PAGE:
Research by New Projects

Below is a list of our new research projects. For more information click on the title of the project. 

Multi-Soliton Solutions and their Properties

Advisor(s): Alicia Machuca

Abstract:  The study of integrable nonlinear partial differential equations is interesting to mathematicians, engineers, and physicists because such equations have physically important solutions that can be expressed in terms of elementary functions.  This research project will focus on studying a certain solution formula for multi-soliton solutions of the Kadomtsev-Petviashvili (KP) equation.  The solution formula that will be studied is dependent on a matrix quadruplet, (A, M, B, C), and can be expressed in terms of matrix exponentials.  The student researchers will make use of this solution formula to examine the physical properties of these multi-soliton solutions analytically.  

Number of students needed: 2

Name of students you have identified to work on the project: Rey Andrade-Flores and Angel Paucar

Research Description: In addition to the analytical study of certain solutions the student researchers will be expected to use Mathematica to animate certain solutions and to present their final results in a written report.  Students will be expected to attend a conference to present their results.

Student qualifications: Completion of Math 200 and programming experience is required.

Hours per week:  10

Start/Stop dates: October 6 - December 12

Generating Arbitrary Force Profiles via Buoyancy

Advisor(s): Jeff Jalkio

Abstract: Buoyant forces arise from pressure gradients in fluids and the buoyant force on a partially submerged object is proportional to the volume which is submerged in the fluid. Because of this proportionality, vertical displacements of a partially submerged object will result in variations in buoyant force. This makes it possible to generate arbitrary force profiles by varying the shape of the object being submerged.

 Number of students needed: 2

Name of students you have identified to work on the project: None

Research Description: This project has both theoretical and experimental components. After reviewing the theory of buoyancy, the student researchers will develop the necessary relationships between object profile and force and present a general solution for an arbitrary force profile. They will then solve these equations analytically and/or numerically for a number of particular profiles. For the experimental portion of their work, the students will construct an experimental apparatus for measuring force and position, fabricate their buoyant objects using a 3D printer and experimentally verify their calculations.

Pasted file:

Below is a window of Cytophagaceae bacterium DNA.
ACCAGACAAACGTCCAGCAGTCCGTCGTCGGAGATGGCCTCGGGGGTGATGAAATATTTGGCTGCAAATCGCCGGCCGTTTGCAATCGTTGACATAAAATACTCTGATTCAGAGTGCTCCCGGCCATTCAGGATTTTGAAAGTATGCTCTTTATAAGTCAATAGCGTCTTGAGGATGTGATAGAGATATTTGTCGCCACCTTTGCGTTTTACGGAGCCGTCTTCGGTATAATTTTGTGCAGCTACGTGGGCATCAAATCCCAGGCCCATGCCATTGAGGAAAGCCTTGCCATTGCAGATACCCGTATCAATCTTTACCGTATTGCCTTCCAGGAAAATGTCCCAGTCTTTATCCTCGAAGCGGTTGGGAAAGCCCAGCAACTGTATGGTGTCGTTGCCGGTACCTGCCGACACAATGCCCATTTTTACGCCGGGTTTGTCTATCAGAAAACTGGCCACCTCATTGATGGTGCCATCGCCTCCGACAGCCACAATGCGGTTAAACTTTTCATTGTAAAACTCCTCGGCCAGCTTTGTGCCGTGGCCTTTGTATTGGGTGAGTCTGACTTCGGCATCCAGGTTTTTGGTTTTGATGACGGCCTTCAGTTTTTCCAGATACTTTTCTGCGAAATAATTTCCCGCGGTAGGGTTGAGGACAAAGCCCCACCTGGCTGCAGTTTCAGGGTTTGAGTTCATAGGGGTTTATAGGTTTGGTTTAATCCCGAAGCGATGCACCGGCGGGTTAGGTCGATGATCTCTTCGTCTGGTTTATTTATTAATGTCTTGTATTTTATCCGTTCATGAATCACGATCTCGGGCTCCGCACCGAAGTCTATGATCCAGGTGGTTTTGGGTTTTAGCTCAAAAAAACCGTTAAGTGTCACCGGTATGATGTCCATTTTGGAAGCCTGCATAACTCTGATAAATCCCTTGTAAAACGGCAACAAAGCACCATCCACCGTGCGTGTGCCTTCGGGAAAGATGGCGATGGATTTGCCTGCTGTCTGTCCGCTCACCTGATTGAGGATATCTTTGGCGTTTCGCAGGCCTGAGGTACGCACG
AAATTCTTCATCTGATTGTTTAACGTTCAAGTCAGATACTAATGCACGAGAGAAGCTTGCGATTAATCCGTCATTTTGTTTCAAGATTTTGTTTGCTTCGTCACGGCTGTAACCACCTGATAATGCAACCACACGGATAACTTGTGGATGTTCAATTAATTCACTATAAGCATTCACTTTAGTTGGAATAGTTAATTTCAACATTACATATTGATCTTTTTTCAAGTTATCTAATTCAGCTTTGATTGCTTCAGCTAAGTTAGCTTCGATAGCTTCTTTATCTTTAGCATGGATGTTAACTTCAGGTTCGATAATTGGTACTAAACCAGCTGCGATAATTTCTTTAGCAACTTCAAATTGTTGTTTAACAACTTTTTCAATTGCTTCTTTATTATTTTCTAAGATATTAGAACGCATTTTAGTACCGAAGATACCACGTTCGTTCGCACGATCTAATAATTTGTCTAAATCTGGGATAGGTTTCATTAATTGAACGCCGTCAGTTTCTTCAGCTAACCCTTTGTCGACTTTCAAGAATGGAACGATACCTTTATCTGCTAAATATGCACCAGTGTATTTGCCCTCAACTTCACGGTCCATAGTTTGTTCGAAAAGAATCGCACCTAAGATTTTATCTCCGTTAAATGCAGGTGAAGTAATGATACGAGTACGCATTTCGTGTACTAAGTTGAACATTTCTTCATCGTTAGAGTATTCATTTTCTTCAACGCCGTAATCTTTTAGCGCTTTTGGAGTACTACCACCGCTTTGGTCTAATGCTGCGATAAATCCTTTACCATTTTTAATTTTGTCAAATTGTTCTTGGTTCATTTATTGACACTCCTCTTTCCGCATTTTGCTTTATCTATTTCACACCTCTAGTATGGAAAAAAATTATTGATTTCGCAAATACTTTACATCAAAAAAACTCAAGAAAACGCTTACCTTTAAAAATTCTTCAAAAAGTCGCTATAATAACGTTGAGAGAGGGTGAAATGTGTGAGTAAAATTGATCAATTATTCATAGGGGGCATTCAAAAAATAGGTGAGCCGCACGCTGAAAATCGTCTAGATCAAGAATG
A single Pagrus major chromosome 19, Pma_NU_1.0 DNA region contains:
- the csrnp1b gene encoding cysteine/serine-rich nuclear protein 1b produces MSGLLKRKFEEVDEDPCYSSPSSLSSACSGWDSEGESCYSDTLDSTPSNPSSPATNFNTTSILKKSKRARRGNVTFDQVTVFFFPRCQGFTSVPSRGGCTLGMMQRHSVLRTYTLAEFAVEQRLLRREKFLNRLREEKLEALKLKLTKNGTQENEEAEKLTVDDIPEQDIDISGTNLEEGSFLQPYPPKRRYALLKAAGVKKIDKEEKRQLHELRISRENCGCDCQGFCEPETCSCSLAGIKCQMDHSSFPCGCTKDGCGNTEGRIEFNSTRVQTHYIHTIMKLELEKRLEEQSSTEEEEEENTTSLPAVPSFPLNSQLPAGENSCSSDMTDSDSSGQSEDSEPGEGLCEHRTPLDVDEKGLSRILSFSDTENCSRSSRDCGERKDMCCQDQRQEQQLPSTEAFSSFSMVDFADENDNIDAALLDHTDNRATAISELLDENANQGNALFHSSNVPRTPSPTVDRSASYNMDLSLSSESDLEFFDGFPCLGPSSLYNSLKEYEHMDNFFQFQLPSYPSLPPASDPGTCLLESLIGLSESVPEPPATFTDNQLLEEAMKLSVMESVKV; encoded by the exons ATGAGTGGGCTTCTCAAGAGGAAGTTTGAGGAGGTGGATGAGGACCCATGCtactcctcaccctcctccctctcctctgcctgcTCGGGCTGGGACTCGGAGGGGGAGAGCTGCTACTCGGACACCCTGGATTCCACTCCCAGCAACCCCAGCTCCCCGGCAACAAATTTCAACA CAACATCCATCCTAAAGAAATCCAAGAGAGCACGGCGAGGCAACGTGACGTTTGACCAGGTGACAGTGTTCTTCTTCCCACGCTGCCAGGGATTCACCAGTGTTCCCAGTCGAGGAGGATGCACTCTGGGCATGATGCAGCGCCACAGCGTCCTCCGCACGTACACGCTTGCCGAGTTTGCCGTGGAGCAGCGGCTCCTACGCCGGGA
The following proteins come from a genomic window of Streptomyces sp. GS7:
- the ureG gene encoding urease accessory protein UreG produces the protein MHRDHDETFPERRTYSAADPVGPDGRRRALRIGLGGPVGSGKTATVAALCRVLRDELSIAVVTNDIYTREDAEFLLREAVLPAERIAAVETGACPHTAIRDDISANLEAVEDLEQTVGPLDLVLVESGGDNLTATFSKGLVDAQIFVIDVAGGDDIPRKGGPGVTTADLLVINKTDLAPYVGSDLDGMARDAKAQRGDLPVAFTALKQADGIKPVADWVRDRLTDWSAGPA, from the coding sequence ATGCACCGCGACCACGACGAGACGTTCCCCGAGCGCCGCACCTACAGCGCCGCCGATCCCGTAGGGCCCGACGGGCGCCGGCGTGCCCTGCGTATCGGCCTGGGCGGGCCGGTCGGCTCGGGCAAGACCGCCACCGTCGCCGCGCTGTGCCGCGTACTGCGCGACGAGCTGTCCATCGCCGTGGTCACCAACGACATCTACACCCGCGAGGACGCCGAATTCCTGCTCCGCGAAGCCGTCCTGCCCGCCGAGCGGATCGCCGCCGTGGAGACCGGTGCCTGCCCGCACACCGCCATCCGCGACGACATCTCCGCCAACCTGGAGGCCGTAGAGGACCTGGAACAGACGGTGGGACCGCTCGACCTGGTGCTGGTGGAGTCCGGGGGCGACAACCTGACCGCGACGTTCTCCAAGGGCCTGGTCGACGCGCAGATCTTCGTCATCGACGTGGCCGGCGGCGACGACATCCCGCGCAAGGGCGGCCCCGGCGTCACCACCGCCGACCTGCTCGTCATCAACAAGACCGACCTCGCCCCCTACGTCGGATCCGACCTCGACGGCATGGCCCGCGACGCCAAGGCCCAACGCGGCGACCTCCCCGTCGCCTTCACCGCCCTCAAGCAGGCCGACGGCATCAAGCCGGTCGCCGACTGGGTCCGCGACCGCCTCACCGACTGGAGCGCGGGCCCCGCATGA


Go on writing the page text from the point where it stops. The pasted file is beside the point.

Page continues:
Student qualifications: Completed Math 113, 114, 200 and Physics 111.  

Hours per week:  20

Start/Stop dates: May 25  - Summer

Title: Introduction to Bayesian Estimation and Copula Models of Dependence

Advisor(s): Arkady Shemyakin

Abstract: The main goal of the project is to develop exercises and computer problems as supporting materials for the manuscript “Introduction to Bayesian Estimation and Copula Models of Dependence” (a textbook for advanced undergraduates and practitioners). Six first chapters of the book contain the basics of Bayesian theory of estimation and copula modeling. Chapters 7 and 8 discuss several applications to insurance (joint first life and last survivor insurance, automobile warranty claims), risk management (probability of default in mortgage portfolios, credit risk models), and finance (joint co-movements of international markets). We will modify existing exercises and develop new ones, and also will develop detailed solutions.

Number of students needed: 3

Name of students you have identified to work on the project: None

Research Description: Testing and developing problem sets and computer exercises supporting the manuscript currently in preparation.

Student qualifications: Completed Math 313 and Stat 314. Also desirable (not necessary): Stat 333, working knowledge or R and LaTex.   

Hours per week:  20

Start/Stop dates: May 25  - Summer

Title: "Characterizing benign and malignant tumors using Applied Mathematics”

Advisor(s): Cheri Shakiban

Abstract: We will use three different methods, one based on signature curves, one based on invariant histograms and the third on fractal dimension to study images which will be provided to us by the American Institute of Cancer Research (  We will then apply our methods to distinguish between benign and malignant tumors. 

Number of students needed: 2

Name of students you have identified to work on the project: Anna Grim and Victor Gonzalez

Research Description: NA

Student qualifications: NA   

Hours per week:  20

Start/Stop dates: May 25  - Summer